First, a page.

Referee Joy Johnston is at the top of her game. She’s coming off her third-straight Olympics, one where she was tapped to officiate the Gold Medal game between the US and Canada. Her next challenge may be even tougher than maintaining order on the ice between those two heated rivals on hockey’s grandest stage.
The Romford-born referee has spent over 15 years officiating internationally. She was the first woman in Britain to officiate men’s games, working in the English Premier League. She’s spent the past year as the governance manager for UK Sport, governance and compliance officer for the Sport and Recreation Alliance in Britain. Johnston has also assisted Ice Hockey UK’s referee-in-chief with the development program for officials and taken responsibility for female officials. She recently returned from the IIHF Development Camp in Vierumäki, Finland, which included 21 officials from 15 different countries. We spoke with Joy about her experiences at the camp, her career, and her next move.
IIHF Development Camp in Vierumäki
Scouting the Refs: What was your experience like with the IIHF Development Camp?
Joy Johnston: “It’s been running for about 10-11 years. Weirdly, I was at the first ever [IIHF] camp for women as a referee. I had a really great experience. The camp brought together girls from across the world for a week of instruction and a chance to referee some games for a bunch of women players who were also getting that development experience. I had a really great time. It kickstarted my international refereeing career. That was 2003, the first camp, when I was there as a referee. I haven’t really been back since.”
STR: What brought you back to the camp for 2014?
JJ: “In my international career, I’ve been refereeing quite a long time for the International Federation (IIHF). I’ve finished my third Olympic and was starting to think about whether I should give a little bit back in an instructing capacity. I’m not still completely ready to step off the ice but I’m starting to think about what’s my next challenge and what I want to do next.”
Joy officiated the 2006 Games in Torino, the 2010 Games in Vancouver, and the 2014 Olympics in Sochi. She refereed her first Olympic Gold Medal game in 2014, which Canada won 3-2 in OT over the USA.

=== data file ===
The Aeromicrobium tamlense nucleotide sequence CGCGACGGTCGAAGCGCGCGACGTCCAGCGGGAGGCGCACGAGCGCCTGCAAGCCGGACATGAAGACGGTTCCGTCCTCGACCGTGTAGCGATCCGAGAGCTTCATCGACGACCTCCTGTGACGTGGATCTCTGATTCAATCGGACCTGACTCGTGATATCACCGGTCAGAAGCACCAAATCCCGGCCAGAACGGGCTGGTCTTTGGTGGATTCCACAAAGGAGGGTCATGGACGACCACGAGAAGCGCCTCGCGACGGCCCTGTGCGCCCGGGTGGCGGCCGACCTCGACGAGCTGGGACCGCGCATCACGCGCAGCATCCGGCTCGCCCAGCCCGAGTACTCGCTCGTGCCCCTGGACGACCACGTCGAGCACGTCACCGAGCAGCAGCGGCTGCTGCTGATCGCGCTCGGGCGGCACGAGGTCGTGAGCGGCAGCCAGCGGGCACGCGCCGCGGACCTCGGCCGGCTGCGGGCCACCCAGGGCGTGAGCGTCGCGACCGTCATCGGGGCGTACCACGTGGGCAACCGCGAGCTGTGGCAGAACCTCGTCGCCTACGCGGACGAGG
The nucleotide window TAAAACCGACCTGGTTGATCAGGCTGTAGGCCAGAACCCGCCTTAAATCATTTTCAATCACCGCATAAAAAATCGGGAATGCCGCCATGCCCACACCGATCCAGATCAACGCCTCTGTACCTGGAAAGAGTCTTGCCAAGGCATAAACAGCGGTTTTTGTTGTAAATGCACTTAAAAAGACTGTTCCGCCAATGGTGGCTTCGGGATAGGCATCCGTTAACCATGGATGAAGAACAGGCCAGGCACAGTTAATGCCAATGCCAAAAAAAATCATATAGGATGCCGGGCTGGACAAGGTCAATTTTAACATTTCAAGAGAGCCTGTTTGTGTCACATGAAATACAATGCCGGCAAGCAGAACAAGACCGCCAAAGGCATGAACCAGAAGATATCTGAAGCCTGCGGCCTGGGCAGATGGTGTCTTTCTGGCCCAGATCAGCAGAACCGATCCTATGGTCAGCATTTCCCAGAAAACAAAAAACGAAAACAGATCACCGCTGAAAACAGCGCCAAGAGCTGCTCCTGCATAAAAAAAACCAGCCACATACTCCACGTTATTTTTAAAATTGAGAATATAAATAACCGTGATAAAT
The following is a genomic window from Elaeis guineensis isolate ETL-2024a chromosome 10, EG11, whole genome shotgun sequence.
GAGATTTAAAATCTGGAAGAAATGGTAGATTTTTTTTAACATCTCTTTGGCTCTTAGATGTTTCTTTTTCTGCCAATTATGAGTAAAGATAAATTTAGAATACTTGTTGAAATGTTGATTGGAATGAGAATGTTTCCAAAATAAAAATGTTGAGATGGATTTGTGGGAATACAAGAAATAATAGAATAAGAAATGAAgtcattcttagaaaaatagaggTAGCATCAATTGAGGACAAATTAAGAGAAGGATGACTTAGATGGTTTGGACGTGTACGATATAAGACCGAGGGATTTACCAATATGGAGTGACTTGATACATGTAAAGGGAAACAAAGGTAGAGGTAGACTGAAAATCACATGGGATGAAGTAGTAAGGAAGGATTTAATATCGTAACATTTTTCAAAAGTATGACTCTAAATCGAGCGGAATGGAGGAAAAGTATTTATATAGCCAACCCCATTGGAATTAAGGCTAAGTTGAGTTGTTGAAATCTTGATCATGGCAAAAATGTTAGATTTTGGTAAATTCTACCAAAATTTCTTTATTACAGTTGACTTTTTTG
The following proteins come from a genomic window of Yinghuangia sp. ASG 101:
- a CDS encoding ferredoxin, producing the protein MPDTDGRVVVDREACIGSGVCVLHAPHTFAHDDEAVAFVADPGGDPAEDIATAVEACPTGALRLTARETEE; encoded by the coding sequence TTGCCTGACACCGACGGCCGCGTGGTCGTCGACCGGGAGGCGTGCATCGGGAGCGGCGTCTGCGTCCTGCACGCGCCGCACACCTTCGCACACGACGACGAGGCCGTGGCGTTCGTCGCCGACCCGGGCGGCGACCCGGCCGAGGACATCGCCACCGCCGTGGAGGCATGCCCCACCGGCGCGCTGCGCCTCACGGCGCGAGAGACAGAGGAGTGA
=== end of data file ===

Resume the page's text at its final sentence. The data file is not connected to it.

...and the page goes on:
STR: How did you get involved with instructing and helping to develop referees?
JJ: “I’d been in touch with the International Federation who asked me if I’d like to go to the camp as a training instructor and provide some experience helping some of the new officials coming into the international program. I went along and worked with some instructors I knew really well and others from officiating. Matt Leaf (Director of Officiating for USA Hockey), Kim Pettison (Officiating Manager and Director for the Danish Hockey Association), and others whom I’ve met and who’ve instructed me and supervised me and graded me throughout my refereeing career. It was nice to work with them. They got me up running sessions with the girls and talking about my experiences. I just had a fantastic week watching and seeing how the girls could grow so much within five or six days of instruction, seeing them pick up on some of the techniques that we can teach them in the classrooms, seeing them pick up on the feedback we’ve been giving them about games and changing things that they were doing on the ice. They all had a really challenging, tough week, but I think they all took quite a lot from it. I certainly took a lot from it in terms of being able to see the impact I was having and giving something back. It was a fantastic experience. I really loved it.”
STR: With your extensive international background – arguably as the top women’s referee in the world – how did your experience help in the classroom?
JJ: “That was one of the unique, nice things I was talking with the other instructors about. I’m still on the ice [as an active referee], so I can empathize quite a lot with what the girls are talking about in terms of challenges they might have in their national associations, challenges they have when they’re refereeing games, or challenges just in terms of getting to referee high quality women’s games. Coming from a nation which is doesnt have a huge hockey background — I mean, it’s not one of our major sports over here — it gives some of the girls an appreciation that you can still achieve a lot and go a long way in the sport. You don’t have to be from a nation where hockey is a main sport. I think it was helpful for me to be there in kind of an inspirational way as well to show that, if you work really hard, if you compete at the highest level as an official, then the International Federation recognizes that. You don’t have to come from a [traditional] hockey nation.”